All living organisms are dependent on three essential biopolymers for their biological functions: DNA , RNA and proteins. In general, they are all unbranched polymers, and so can be represented in the form of a string. Indeed, they can be viewed as a string of beads, with each bead representing a single nucleotide or amino acid monomer linked together through covalent chemical bonds into a very long chain.

In most cases, the monomers within the chain have a strong propensity to interact with other amino acids or nucleotides.

Because of the double-stranded nature of DNA, essentially all of the nucleotides take the form of Watson-Crick base pairs between nucleotides on the two complementary strands of the double-helix. In contrast, both RNA and proteins are normally single-stranded.

Therefore, they are not constrained by the regular geometry of the DNA double helix, and so fold into complex three-dimensional shapes dependent on their sequence. These different shapes are responsible for many of the common properties of RNA and proteins, including the formation of specific binding pockets , and the ability to catalyse biochemical reactions. DNA is an information storage macromolecule that encodes the complete set of instructions the genome that are required to assemble, maintain, and reproduce every living organism.

DNA and RNA are both capable of encoding genetic information, because there are biochemical mechanisms which read the information coded within a DNA or RNA sequence and use it to generate a specified protein. On the other hand, the sequence information of a protein molecule is not used by cells to functionally encode genetic information.

DNA has three primary attributes that allow it to be far better than RNA at encoding genetic information. First, it is normally double-stranded, so that there are a minimum of two copies of the information encoding each gene in every cell.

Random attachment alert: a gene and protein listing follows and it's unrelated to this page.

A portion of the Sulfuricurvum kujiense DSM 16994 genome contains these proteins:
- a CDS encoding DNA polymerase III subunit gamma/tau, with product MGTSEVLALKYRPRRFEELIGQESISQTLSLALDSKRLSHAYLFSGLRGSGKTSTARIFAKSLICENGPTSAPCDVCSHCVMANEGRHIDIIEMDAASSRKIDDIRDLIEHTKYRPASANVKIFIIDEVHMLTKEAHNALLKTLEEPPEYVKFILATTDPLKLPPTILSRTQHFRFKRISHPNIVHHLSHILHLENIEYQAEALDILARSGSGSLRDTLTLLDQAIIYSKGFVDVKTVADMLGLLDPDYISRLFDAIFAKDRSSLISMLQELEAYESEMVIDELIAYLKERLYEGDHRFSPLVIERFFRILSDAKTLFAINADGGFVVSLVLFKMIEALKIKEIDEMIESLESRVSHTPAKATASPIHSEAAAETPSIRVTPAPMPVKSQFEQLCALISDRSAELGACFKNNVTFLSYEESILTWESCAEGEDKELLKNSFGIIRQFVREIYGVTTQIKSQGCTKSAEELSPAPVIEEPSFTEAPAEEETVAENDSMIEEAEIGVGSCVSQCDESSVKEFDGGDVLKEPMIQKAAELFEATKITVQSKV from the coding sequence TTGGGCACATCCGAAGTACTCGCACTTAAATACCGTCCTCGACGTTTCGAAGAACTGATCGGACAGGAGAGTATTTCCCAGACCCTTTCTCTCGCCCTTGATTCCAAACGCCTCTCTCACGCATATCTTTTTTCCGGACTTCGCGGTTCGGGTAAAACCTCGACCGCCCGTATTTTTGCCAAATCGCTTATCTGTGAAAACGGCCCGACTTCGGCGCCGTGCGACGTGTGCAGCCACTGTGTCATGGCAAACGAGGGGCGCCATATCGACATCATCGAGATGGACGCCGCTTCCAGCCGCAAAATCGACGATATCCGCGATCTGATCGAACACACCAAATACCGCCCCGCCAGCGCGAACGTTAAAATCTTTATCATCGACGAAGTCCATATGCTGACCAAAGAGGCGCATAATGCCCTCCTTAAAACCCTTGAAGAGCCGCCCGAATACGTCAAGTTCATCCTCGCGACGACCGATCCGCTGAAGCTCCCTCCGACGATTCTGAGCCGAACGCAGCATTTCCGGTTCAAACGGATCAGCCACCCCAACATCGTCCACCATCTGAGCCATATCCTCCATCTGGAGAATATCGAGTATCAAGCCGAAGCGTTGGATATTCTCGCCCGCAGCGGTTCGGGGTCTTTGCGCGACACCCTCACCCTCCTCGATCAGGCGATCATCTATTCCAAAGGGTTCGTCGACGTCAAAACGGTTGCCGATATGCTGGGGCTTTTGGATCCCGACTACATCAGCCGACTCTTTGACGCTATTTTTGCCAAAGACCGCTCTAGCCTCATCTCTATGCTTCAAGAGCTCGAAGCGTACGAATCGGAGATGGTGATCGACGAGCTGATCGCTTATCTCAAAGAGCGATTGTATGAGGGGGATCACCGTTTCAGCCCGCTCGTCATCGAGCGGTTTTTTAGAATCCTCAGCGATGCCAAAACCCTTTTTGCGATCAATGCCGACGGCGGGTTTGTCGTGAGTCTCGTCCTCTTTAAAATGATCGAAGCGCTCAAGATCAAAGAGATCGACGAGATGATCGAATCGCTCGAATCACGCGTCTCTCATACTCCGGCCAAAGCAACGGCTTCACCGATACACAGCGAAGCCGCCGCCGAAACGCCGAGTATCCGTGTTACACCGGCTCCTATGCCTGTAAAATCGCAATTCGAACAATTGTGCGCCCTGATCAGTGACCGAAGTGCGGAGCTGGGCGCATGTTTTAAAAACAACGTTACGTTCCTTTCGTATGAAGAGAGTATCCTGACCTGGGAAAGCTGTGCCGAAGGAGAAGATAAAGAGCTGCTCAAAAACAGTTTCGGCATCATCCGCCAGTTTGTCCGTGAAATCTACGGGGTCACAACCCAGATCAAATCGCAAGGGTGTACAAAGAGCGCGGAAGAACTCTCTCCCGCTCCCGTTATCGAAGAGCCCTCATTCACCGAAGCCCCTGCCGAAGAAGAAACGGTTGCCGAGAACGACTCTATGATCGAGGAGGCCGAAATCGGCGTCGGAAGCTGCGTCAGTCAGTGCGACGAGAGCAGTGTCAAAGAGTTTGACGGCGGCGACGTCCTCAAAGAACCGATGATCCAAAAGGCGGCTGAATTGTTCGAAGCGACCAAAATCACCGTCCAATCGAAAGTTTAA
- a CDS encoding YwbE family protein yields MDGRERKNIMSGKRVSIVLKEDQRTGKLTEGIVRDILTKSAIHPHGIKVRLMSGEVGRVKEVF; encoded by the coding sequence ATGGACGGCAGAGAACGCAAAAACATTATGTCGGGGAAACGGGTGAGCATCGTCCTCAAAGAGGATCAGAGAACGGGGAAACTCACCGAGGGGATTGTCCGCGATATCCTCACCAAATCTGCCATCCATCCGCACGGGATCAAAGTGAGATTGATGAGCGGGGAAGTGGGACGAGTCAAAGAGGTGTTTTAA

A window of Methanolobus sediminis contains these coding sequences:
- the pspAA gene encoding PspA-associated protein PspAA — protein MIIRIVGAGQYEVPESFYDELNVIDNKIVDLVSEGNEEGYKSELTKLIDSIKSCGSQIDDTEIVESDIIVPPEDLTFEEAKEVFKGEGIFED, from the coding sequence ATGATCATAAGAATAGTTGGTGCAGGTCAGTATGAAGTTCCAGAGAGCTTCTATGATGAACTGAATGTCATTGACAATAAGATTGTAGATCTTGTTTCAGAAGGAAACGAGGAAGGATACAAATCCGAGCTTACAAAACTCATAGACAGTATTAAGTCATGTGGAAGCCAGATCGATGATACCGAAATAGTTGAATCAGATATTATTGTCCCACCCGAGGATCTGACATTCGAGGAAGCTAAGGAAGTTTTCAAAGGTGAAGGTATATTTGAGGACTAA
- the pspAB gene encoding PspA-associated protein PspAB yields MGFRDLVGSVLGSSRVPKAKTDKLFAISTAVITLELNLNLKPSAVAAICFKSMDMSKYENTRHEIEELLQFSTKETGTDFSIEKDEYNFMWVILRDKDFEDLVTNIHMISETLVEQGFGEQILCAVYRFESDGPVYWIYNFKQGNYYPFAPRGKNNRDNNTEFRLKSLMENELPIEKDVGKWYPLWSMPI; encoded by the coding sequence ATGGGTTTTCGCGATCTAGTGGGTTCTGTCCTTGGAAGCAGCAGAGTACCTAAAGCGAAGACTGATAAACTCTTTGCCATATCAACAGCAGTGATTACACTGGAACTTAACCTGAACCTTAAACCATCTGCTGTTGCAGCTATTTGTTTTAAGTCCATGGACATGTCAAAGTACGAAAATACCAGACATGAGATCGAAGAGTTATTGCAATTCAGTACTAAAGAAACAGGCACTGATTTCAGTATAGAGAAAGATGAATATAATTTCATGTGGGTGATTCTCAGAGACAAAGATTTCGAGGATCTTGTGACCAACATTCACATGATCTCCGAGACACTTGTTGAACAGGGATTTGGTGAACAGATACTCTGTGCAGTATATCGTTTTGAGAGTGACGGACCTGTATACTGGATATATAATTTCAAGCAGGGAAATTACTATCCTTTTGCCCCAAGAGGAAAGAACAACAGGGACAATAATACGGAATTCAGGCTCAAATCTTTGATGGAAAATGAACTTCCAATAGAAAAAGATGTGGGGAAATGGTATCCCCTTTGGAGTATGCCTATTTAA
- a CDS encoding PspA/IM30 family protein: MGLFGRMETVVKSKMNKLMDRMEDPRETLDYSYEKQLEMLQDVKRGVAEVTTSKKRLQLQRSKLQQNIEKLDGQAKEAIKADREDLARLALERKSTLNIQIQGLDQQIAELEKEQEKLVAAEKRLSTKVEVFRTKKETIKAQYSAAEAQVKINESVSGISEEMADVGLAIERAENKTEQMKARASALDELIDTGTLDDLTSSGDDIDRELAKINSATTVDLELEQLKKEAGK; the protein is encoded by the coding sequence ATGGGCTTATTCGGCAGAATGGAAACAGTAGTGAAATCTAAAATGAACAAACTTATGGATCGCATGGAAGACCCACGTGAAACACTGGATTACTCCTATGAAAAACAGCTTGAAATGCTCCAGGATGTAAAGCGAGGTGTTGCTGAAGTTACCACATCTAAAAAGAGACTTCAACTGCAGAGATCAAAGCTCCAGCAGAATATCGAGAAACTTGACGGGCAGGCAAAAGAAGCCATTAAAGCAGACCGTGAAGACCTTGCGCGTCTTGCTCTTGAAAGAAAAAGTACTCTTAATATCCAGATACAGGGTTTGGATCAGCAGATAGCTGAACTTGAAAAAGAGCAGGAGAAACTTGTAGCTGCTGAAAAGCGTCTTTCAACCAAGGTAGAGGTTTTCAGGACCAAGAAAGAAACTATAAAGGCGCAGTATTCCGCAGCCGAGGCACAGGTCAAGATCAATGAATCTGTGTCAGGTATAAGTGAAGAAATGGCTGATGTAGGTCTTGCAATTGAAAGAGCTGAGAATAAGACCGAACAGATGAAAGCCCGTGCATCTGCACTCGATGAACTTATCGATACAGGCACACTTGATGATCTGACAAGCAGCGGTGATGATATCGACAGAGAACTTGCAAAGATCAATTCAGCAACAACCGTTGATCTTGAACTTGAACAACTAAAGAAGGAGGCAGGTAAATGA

Second, DNA has a much greater stability against breakdown than does RNA, an attribute primarily associated with the absence of the 2'-hydroxyl group within every nucleotide of DNA. Third, highly sophisticated DNA surveillance and repair systems are present which monitor damage to the DNA and repair the sequence when necessary.

Analogous systems have not evolved for repairing damaged RNA molecules. Consequently, chromosomes can contain many billions of atoms, arranged in a specific chemical structure. Proteins are functional macromolecules responsible for catalysing the biochemical reactions that sustain life.

The single-stranded nature of protein molecules, together with their composition of 20 or more different amino acid building blocks, allows them to fold in to a vast number of different three-dimensional shapes, while providing binding pockets through which they can specifically interact with all manner of molecules.

In addition, the chemical diversity of the different amino acids, together with different chemical environments afforded by local 3D structure, enables many proteins to act as enzymes , catalyzing a wide range of specific biochemical transformations within cells.